I first discovered Neville Bardos a year ago, when I was playing with a short-lived blog project called “Retired Racehorse Today.”
The story began, “Hello, I’m a racetrack reject named Neville Bardos.”
“Retired Racehorse Today” didn’t last, mainly because I used the Blogger platform and I hated the interface, but Neville Bardos grew greater, harder, stronger. Here he was in 2010, placing 4th at Rolex Kentucky:
And here he is in September of 2011, just four months after the barn fire that left him in intensive care for smoke inhalation, placing seventh at Burghley:
Now Neville is up for the United States Equestrian Federation’s Horse of the Year honors, and today he even has his picture on the front page of the New York Times. This OTTB is a star.
As his trainer, Boyd Martin, points out in the Times story, Neville Bardos is an improbable horse, one who survives everything that has been thrown at him. He escaped being sent to slaughter after a poor racing career in Australia, and proved himself to be one of the finest horses in international Eventing. He came back from injuries that should have sent him out to pasture simply begging to get to work.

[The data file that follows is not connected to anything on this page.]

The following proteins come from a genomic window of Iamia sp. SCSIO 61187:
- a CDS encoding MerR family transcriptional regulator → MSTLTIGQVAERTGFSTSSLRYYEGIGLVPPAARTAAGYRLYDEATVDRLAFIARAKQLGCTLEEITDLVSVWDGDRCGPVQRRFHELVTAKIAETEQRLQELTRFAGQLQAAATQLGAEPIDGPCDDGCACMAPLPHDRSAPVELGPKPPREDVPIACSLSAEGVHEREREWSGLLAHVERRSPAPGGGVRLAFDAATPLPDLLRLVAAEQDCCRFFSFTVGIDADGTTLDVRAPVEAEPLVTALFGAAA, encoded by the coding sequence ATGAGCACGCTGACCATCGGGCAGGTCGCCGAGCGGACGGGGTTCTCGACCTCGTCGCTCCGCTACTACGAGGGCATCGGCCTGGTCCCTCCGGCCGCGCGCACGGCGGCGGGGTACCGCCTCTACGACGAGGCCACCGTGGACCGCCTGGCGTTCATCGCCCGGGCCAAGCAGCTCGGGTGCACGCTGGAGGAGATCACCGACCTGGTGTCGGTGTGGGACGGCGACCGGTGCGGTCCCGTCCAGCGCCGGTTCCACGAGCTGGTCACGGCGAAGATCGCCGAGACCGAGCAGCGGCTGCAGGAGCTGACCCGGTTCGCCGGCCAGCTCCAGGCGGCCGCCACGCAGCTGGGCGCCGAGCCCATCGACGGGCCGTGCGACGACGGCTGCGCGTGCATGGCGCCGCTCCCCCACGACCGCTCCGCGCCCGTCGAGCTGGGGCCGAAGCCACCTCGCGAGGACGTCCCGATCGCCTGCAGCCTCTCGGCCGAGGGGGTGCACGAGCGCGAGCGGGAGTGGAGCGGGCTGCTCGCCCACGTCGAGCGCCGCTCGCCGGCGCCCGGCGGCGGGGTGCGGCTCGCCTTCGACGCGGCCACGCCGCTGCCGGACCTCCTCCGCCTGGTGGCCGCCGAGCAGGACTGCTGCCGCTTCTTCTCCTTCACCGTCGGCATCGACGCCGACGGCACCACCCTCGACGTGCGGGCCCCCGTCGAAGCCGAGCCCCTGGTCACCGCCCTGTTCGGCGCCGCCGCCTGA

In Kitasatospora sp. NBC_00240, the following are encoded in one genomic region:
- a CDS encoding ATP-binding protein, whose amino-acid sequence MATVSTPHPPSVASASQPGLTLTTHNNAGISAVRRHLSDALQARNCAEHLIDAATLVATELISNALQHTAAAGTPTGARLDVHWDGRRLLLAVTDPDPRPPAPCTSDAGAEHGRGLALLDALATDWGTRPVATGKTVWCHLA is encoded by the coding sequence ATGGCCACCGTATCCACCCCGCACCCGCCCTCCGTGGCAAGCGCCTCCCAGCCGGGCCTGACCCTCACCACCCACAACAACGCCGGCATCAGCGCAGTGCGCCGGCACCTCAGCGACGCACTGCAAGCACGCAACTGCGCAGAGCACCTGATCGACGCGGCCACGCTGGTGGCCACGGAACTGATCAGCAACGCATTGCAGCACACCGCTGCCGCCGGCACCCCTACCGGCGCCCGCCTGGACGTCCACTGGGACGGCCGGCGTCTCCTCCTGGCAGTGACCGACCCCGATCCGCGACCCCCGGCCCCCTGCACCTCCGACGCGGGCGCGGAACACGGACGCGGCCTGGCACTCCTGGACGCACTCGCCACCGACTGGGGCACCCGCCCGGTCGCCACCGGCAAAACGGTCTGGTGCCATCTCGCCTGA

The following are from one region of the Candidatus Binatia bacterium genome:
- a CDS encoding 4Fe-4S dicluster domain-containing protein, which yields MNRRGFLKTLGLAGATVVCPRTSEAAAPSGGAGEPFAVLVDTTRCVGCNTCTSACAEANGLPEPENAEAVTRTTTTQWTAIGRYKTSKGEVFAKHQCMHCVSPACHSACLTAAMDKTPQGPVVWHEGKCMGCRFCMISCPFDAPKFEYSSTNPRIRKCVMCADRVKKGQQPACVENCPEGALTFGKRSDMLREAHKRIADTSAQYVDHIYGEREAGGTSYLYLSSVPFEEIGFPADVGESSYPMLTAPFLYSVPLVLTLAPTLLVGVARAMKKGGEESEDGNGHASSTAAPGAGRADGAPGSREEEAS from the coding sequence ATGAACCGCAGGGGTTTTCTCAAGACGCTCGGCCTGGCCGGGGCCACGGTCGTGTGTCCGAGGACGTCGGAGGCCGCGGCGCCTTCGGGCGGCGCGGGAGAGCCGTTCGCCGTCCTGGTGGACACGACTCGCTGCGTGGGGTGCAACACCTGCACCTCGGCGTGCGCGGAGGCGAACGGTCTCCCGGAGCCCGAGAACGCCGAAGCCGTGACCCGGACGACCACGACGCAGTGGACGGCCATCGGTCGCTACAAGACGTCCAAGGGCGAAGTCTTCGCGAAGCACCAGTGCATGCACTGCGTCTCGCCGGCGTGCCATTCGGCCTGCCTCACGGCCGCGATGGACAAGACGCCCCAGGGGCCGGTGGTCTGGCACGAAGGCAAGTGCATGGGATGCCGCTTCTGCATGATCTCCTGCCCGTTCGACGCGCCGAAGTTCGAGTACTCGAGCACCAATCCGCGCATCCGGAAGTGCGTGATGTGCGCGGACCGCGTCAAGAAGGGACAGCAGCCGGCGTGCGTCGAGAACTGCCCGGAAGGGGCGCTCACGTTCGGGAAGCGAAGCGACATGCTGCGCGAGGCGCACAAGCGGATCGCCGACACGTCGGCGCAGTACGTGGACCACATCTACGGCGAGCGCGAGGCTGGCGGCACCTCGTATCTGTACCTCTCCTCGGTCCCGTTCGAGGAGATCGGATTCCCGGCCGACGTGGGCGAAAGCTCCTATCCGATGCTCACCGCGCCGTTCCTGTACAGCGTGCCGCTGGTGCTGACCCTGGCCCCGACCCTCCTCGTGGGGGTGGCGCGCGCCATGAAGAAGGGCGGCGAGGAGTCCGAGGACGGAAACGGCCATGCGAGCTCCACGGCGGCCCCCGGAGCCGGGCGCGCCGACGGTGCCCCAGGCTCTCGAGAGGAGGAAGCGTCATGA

The other horses nominated for Horse of the Year include dressage, show jumping, and saddleseat, and while they have all impressive resumes, no one has had to display the depth of courage and gut that Neville Bardos has. This chestnut gelding is not just an amazing ambassador for Thoroughbreds and OTTBs, he’s an amazing ambassador for his species.
(Hell, I wouldn’t be surprised if someone could write a best-selling self-help book based upon “the principles embodied by Neville Bardos.”)
There’s a lot of talk about how War Horse brings back to people just how strong and enduring horses are, how their spirits carry them through when their bodies seem to be able to take no more. Neville Bardos is our War Horse. He embodies everything that is great about the Horse, and, in doing so, the Thoroughbred, a breed of horse with so much heart, fire, and strength that they cannot be stopped, but gallop on and on.